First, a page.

From door mat to wall hanging, coconut gives ‘Mona Lisa’ a coir avatar

From door mat to wall hanging, coconut gives ‘Mona Lisa’ a coir avatar

Lying in a bullet-proof enclosure of Louvre Museum in Paris for centuries, she continues to radiate a teasingly enigmatic smile to all those who come to watch her portrait.

The ‘Mona Lisa’, a half-length portrait of a woman by the legendary Italian artist Leonardo da Vinci, is in oil on a poplar panel. In God’s Own Country, the increasingly stunning portrait has undergone a transition from oil to coir; a tribute to remarkable craftsmanship of Kerala’s gifted coir community.

Designed and developed by a local company, Fiber World, the replication of Mona Lisa on a coir mat tries to retain most of the charm and grandeur of the original painting — the sensuous curves of the woman’s hair, the indefinable smile lingering on her face and the different colors.

“The idea for Mona Lisa on coir came from a Brazilian customer who suggested that coir, which has been mostly used for making doormats, could be innovatively used for wall hangings. Thus germinated the idea of coir from doormat to wall hanging,” says Roby Francis, Managing Director, and Fiber World.

“There was another idea that motivated us to go for wall hangings in a big way. In door mats, we use mostly six colors. In the coir Mona Lisa, we have used 13 colors, giving it a glossy and colorful look. Earlier, we had made a coir wall hanging featuring celebrated Hollywood actress Marilyn Monroe, using 16 colors,” he points out.

Francis says there is a great demand for the Marilyn Monroe wall hanging abroad. “Commercially, it has been a successful venture. We expect the same response for Mona Lisa wall hangings also.”

Sudheesh, a designer with the company, gives an insight into the making of the Mona Lisa wall hanging. “We copy the original picture by putting it on a stencil plate. It is then fixed on a PVC coir mat. We make separate plates for all the 13 colours used in this particular wall hanging. Finally, it is put in a rubber frame with wood finishing.”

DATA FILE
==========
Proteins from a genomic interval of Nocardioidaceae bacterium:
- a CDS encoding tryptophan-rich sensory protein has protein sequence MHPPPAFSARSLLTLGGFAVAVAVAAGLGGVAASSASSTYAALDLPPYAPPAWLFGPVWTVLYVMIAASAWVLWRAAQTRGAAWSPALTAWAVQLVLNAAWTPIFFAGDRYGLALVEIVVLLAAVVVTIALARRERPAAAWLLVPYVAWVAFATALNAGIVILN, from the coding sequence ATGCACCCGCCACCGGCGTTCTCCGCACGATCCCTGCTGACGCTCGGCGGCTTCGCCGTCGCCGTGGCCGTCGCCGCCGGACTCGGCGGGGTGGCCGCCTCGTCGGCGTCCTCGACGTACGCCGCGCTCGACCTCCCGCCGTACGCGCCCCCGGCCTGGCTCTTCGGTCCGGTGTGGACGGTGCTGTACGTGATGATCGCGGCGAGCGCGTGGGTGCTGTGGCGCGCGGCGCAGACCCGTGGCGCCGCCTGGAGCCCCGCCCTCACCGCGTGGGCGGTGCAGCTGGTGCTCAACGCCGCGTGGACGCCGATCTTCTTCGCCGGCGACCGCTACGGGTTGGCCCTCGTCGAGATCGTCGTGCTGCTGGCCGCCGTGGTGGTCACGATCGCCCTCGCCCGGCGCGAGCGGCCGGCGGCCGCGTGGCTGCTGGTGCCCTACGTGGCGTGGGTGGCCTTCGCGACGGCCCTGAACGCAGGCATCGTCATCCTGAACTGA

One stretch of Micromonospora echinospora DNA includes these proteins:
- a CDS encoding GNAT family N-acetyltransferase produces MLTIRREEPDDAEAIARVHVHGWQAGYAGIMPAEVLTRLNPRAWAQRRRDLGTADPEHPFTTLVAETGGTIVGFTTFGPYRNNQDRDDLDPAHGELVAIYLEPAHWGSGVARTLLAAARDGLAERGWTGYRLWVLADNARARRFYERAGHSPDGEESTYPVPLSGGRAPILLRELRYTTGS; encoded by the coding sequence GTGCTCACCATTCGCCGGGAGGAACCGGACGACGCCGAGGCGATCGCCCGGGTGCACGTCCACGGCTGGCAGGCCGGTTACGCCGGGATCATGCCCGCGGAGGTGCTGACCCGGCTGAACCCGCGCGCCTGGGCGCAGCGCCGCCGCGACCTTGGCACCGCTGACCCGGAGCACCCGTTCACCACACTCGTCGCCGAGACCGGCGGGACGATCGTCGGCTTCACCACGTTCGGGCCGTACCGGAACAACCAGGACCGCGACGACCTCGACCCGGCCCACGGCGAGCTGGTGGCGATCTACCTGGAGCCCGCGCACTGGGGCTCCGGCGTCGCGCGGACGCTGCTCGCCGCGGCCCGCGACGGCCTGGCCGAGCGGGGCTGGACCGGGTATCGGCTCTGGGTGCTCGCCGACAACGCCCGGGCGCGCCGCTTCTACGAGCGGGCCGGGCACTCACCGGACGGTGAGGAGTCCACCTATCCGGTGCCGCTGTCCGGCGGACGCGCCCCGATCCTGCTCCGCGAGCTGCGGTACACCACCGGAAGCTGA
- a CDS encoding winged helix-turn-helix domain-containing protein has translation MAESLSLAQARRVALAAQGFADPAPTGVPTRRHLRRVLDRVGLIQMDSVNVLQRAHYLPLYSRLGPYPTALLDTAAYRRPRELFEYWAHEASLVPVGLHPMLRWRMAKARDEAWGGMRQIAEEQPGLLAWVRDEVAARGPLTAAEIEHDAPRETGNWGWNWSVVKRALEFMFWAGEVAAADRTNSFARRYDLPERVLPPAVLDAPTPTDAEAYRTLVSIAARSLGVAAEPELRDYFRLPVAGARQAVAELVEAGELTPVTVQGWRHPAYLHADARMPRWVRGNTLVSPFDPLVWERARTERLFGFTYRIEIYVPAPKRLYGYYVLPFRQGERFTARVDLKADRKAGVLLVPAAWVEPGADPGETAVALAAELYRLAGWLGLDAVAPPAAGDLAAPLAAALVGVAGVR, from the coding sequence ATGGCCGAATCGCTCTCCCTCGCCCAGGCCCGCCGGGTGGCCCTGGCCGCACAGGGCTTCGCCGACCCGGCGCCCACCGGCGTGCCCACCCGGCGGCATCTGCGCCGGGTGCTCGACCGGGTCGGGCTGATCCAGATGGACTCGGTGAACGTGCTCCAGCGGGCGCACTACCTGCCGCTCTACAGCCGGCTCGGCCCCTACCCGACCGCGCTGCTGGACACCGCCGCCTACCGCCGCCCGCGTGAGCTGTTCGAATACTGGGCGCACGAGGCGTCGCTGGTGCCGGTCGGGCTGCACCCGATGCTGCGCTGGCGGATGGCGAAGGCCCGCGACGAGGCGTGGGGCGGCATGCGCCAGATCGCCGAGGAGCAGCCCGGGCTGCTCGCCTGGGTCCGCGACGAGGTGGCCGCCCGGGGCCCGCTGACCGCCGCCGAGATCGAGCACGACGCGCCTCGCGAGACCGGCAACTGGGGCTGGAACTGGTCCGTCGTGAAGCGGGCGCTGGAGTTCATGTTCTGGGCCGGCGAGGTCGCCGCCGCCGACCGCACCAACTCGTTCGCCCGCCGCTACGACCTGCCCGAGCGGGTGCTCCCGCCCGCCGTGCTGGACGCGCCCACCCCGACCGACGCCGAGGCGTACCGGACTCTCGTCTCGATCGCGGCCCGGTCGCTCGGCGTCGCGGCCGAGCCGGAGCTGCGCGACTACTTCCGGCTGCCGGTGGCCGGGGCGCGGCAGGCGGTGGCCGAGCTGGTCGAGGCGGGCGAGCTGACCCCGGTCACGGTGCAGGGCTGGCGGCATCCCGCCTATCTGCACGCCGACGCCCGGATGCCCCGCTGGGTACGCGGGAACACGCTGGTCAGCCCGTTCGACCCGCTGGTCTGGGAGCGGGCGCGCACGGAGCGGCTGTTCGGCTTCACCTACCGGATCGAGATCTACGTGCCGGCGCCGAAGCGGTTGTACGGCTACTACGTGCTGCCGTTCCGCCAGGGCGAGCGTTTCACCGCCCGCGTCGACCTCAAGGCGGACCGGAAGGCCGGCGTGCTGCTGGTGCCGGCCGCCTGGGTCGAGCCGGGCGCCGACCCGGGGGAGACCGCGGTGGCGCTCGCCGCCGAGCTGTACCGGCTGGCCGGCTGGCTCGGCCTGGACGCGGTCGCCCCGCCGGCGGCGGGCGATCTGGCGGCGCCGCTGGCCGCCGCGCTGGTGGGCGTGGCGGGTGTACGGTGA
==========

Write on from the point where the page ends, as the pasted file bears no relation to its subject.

The company believes there is a big market for such coir wall hangings both in India and abroad. The Mona Lisa wall hanging, measuring 60×90 cm, is priced at 9.75 dollars. A buyer from Delhi has ordered 100 pieces from the company, which has put up its stall at the ongoing Coir Kerala 2013, a six-day showpiece international event on the coir sector that began here on February 1.

Among the greatest attractions and the most celebrated work of Leonardo in the Louvre, Mona Lisa is viewed by about six million people each year. In 1852 its market value was 90,000 francs; in 2010, it spiralled up to an estimated $720 million. Unsurprisingly, it is hailed as ‘the best known, the most visited, the most written about, the most sung about, the most parodied work of art in the world.’

“We have made an humble attempt to replicate the masterpiece through coir,” says Mr. Francis, adding: “It is imperative for Kerala’s coir industry to go for value added products to justify the moniker of coir as golden yarn.”

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